GENEVA – As Illinois lawmakers make another attempt at a state budget and President Donald Trump begins to send out executive orders, the state is looking at some changes for 2017.
For the state budget, the most important thing in the business climate is stability, said Benjamin Brockschmidt, executive director of the Infrastructure Council and vice president of policy for the Illinois Chamber of Commerce.
As to what a Trump administration might do with the Affordable Care Act, tax reform and major policy changes in the U.S. Environmental Protection Agency and the Department of Labor: “It’s going to be a fascinating next 100 days with President Trump,” Brockschmidt said.
Brockschmidt spoke Jan. 19 to about 30 people at the St. Charles, Geneva and Batavia chambers of commerce Legislative Luncheon at Eagle Brook Country Club in Geneva.
As the state enters its second year without a budget, Brockschmidt said the two sides in the Illinois Senate have negotiated a 13-bill budget package that requires all 13 bills to pass, or none of them are passed.
“No doubt we need a budget as a good starting point, ranging from government consolidation to pension relief,” Brockschmidt said. “The heart of the package is Senate Bill 9. It tries to address that there is a lot of new revenue that is needed. We are honest about that, but we are also very aware there has to be cuts and there has to be fiscal constraint out of Springfield to get that kind of revenue increase.”
The ongoing state budget woes are a consequence of the stalemate between Republican Gov. Bruce Rauner and the Democratic-controlled General Assembly in Springfield and has left the state without a spending plan.
The state’s Senate package includes a sweet beverage tax of a penny an ounce at the distributor level; an increase in income tax to 4.95 percent on the individual; and the corporate tax rate would go up to 7 percent from 3.75 percent and 5.25 percent, he said.
Also in the package is an increase in minimum wage, as well as trying to close some loopholes, a two-year property tax freeze – excluding school districts – and some worker compensation changes, Brockschmidt said.
“We are very happy that the Senate is negotiating this,” Brockschmidt said. “There is no doubt that we need a budget. … But the package is not without its shortcomings.”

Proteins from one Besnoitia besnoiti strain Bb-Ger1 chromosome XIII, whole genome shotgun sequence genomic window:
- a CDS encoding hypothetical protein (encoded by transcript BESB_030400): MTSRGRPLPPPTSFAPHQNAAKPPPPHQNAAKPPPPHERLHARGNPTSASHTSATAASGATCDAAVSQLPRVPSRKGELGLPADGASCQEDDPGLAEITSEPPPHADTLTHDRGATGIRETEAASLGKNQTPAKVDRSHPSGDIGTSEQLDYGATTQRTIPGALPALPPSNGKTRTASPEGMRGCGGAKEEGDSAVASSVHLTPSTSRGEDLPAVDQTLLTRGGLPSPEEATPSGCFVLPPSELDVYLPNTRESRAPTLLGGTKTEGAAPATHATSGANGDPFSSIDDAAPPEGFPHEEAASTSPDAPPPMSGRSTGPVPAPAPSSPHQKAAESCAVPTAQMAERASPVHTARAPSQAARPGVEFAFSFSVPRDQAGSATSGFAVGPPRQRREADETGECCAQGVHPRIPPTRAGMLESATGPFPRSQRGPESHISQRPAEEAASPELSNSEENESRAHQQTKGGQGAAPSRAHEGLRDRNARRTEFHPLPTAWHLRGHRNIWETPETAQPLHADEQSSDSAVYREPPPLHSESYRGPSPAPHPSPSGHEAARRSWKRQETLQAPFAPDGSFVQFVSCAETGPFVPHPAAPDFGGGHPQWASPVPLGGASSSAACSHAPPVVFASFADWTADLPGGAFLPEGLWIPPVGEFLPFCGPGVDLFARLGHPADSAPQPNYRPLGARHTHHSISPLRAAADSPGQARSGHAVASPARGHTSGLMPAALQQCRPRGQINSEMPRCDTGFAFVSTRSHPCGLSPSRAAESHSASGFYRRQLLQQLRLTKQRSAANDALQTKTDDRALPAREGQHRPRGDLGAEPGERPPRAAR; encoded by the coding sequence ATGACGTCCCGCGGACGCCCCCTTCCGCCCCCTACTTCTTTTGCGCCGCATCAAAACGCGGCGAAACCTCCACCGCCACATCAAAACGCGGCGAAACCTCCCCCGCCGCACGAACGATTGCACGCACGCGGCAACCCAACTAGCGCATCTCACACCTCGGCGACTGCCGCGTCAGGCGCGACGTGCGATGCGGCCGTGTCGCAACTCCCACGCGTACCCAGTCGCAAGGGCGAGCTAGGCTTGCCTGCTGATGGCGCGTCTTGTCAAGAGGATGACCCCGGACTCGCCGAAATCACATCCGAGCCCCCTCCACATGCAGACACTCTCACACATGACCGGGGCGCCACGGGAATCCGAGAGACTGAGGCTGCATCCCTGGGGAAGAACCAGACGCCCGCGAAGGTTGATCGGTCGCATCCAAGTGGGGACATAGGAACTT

Illinois has lost 100,000 residents in the past several years and lost a seat in the U.S. House every year since the 1980s, Brockschmidt said.
“That’s a major problem,” Brockschmidt said. “People want to come here. People want to invest here. We should not have an outgrowth of 100,000 people. We should have an ingrowth of 100,000 people.”
While the state Legislature is a big part of people leaving the state, changes in the nation’s capitol also can impact the stability businesses need, he said.
With changes coming to the Affordable Care Act and the EPA, the state’s two Democratic U.S. senators – Dick Durbin and Tammy Duckworth – will have to be aware of what that means for Illinois residents, Brockschmidt said.
“We have to remind them that just saying, ‘No. No. No,’ is not going to address the problem,” Brockschmidt said.
He cautioned that some lawmakers who chafed under President Barack Obama might just want to ram through changes, but that is not going to help the business climate, either.
Businesses spend money to deal with how the rules and laws are today, not for what lawmakers will come up with later, he said.
He encouraged business owners to engage with their elected officials by inviting them to their workplace, going to their offices to introduce themselves, or by simply inviting them to a company picnic.
“Have them get to know you,” Brockschmidt said.
Leah Hoppes, owner of Vision Force Marketing in St. Charles, praised Brockschmidt’s insights and suggestions.
“He ... gave us some good ideas of things we can do,” Hoppes said. “Things I had not thought about before like inviting legislators out to events to get to know us, so that we become a resource for them. I just thought that was brilliant.”